They discover a fascinating structure under the island of Hawaii

A team of British scientists studied in detail the Ultra-Low Velocity Zone (ULVZ) that is located deep in the Earth’s mantle, below the Hawaiian Islands, reported the RT portal.

Through a statement from the University of Cambridge, it was reported that the phenomenon received its name for its ability to slow down seismic waves. Previously, the researchers had taken images of the rock, using those same waves, recording their echoes to map the structure.

To overcome the limitations of the method, the British scientists used the numerical modeling method. “We are really pushing the limits of modern high-performance computing, for elastodynamic simulations, taking advantage of wave symmetries that were previously unnoticed or unused,” said one of the researchers, Kuangdai Leng.

As a result, the researchers found that the ULVZ began at a depth of 2,791 kilometers and is about 20 kilometers thick, ending about 100 kilometers from the core-mantle boundary.

In the horizontal plane, it extends to between 600 and 900 kilometers. In addition, the structure was shown to reduce the speed of seismic waves by 40 percent. That observation corroborates the assumption that it contains much more iron and is denser than neighboring rocks.

Meanwhile, researcher Zhi Li said: “Of all the deep interior features of the Earth, (the ultra-low speed zones), they are the most fascinating and complex. Now we have the first hard evidence showing its internal structure: it’s a real milestone in deep-earth seismology.”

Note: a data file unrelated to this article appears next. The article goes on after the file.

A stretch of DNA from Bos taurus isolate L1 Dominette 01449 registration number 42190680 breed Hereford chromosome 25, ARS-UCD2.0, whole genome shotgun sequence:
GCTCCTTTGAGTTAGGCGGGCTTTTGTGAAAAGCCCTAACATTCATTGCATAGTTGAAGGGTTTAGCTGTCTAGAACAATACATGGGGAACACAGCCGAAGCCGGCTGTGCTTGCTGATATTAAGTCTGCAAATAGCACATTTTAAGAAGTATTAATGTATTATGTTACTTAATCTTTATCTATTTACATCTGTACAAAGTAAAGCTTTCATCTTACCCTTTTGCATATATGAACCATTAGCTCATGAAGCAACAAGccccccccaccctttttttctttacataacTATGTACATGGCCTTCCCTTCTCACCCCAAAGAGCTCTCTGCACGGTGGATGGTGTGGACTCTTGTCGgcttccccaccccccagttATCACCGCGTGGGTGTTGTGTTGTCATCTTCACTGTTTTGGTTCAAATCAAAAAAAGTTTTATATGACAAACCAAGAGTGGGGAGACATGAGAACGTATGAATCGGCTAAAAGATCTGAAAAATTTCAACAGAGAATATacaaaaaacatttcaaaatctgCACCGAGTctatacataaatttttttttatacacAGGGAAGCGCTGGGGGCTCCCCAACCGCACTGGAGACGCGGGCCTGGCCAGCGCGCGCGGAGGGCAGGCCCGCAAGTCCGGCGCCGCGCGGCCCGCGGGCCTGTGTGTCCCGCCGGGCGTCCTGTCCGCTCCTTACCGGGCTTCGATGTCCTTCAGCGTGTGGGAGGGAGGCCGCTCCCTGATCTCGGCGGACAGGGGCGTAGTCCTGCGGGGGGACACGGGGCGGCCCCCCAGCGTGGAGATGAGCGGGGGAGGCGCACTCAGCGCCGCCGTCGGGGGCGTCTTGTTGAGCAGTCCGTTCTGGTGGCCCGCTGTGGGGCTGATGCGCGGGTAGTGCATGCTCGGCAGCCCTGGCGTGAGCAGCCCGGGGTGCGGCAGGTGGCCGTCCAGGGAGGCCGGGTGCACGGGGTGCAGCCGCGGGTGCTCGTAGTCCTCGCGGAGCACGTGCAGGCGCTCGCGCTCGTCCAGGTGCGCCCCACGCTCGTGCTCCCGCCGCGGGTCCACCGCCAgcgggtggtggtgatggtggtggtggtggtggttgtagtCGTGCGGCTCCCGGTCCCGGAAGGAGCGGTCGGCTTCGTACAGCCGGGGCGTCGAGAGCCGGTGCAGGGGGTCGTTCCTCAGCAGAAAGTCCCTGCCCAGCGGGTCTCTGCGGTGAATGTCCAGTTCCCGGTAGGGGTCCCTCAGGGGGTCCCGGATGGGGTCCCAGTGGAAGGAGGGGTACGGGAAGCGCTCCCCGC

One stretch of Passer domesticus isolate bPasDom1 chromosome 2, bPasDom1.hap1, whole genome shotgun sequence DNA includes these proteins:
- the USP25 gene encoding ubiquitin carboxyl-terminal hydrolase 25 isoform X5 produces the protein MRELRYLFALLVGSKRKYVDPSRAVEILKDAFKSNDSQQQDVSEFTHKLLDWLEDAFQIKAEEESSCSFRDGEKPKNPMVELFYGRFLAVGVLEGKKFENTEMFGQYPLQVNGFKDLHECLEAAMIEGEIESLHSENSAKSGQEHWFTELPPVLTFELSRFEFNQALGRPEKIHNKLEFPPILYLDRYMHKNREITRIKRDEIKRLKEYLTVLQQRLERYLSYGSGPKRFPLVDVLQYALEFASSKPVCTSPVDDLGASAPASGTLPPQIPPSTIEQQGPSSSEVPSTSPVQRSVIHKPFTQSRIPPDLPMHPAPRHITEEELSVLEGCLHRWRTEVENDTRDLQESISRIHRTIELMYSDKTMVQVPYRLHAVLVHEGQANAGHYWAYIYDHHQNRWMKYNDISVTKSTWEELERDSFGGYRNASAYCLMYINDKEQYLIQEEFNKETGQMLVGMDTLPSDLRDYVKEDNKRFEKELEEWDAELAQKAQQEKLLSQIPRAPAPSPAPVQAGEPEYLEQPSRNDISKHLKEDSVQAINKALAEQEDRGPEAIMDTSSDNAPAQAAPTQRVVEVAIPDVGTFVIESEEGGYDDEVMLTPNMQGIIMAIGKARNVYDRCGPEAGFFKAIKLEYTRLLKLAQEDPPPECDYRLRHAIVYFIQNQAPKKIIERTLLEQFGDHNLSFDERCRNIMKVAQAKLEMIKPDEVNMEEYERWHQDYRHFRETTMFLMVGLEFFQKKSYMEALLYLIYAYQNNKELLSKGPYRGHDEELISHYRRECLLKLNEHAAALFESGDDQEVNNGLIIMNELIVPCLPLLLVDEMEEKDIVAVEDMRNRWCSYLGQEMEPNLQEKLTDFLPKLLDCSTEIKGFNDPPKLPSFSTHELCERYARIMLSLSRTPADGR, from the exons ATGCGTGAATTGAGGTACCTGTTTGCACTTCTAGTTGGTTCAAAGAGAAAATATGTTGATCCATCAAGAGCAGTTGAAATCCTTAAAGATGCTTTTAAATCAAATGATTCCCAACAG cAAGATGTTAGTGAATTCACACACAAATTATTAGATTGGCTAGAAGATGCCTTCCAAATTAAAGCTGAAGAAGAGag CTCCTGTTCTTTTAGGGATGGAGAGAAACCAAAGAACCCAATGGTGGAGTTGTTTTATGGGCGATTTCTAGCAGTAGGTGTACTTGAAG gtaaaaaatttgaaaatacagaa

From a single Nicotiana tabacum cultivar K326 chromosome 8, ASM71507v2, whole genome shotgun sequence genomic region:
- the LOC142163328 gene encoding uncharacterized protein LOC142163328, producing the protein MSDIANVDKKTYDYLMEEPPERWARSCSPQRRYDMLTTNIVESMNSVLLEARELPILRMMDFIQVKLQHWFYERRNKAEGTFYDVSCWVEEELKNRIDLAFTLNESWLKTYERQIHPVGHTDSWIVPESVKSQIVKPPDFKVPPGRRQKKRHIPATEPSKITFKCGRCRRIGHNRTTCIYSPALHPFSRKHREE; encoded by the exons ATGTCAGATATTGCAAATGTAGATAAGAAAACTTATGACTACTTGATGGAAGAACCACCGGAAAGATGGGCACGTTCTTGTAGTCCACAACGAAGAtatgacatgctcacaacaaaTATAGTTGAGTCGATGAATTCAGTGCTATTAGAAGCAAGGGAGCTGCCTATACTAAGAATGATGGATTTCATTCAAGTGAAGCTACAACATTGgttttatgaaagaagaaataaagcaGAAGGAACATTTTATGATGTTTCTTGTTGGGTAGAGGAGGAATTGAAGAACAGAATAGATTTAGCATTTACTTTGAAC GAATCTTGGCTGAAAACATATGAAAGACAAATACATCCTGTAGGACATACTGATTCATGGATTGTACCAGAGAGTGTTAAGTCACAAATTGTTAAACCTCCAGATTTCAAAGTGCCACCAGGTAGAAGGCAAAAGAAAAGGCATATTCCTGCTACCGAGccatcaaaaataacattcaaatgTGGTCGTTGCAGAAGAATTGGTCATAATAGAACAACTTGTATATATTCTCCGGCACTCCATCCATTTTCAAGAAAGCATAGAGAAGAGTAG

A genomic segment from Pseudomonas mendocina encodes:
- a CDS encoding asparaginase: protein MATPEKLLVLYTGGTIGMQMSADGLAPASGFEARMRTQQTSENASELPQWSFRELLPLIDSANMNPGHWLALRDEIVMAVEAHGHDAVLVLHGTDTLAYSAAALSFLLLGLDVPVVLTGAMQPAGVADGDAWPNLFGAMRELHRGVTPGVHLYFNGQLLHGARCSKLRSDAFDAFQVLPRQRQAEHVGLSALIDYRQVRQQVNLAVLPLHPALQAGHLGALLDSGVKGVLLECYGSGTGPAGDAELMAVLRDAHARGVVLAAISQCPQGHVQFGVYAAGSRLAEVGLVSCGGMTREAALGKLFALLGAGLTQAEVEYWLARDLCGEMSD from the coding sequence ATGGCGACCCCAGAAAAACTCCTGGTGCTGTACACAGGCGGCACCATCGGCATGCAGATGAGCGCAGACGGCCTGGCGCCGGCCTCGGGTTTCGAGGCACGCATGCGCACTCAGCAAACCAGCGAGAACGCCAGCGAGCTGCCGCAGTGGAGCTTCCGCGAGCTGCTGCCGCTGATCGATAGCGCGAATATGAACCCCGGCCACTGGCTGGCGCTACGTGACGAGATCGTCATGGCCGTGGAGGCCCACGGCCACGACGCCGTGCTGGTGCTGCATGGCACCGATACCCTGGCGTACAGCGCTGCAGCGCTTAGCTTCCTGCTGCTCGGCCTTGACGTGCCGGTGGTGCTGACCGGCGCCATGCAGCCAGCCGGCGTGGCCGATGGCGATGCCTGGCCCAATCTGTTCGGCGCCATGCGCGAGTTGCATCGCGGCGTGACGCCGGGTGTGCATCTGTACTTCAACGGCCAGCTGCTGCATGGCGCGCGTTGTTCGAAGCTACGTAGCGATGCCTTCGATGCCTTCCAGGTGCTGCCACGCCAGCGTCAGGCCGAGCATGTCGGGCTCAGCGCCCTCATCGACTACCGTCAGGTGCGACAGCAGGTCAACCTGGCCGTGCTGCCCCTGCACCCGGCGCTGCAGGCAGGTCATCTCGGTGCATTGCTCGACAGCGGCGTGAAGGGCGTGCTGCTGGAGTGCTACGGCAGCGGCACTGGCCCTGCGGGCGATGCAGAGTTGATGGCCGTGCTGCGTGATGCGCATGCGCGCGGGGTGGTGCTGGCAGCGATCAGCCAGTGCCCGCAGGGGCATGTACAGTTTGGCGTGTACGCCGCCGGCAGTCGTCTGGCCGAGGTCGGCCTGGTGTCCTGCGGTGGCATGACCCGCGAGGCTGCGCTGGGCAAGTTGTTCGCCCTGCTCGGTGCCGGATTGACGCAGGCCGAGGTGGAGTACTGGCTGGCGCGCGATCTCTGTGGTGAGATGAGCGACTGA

Ancient rocks or core leak?

For her part, Sanne Cottaar, who headed the team, believes that the differences between the ULVZ and the surrounding rocks would suppose the special origin of the phenomenon.

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RT Photo

The scientist explained: “It is possible that this iron-rich material is a remnant of ancient rocks from early Earth history, or even that the iron is escaping from the core by an unknown means.”

The expert indicated that the lava ejected by the Hawaiian volcanoes is consistent with the hypothesis.

‘Basalts from Hawaii’s eruptions have anomalous isotopic signatures, which could point to an early Earth origin or a leak from the core, meaning that some of this dense material, accumulating at the base, must be carried to the surface. surface,” Cottaar said.


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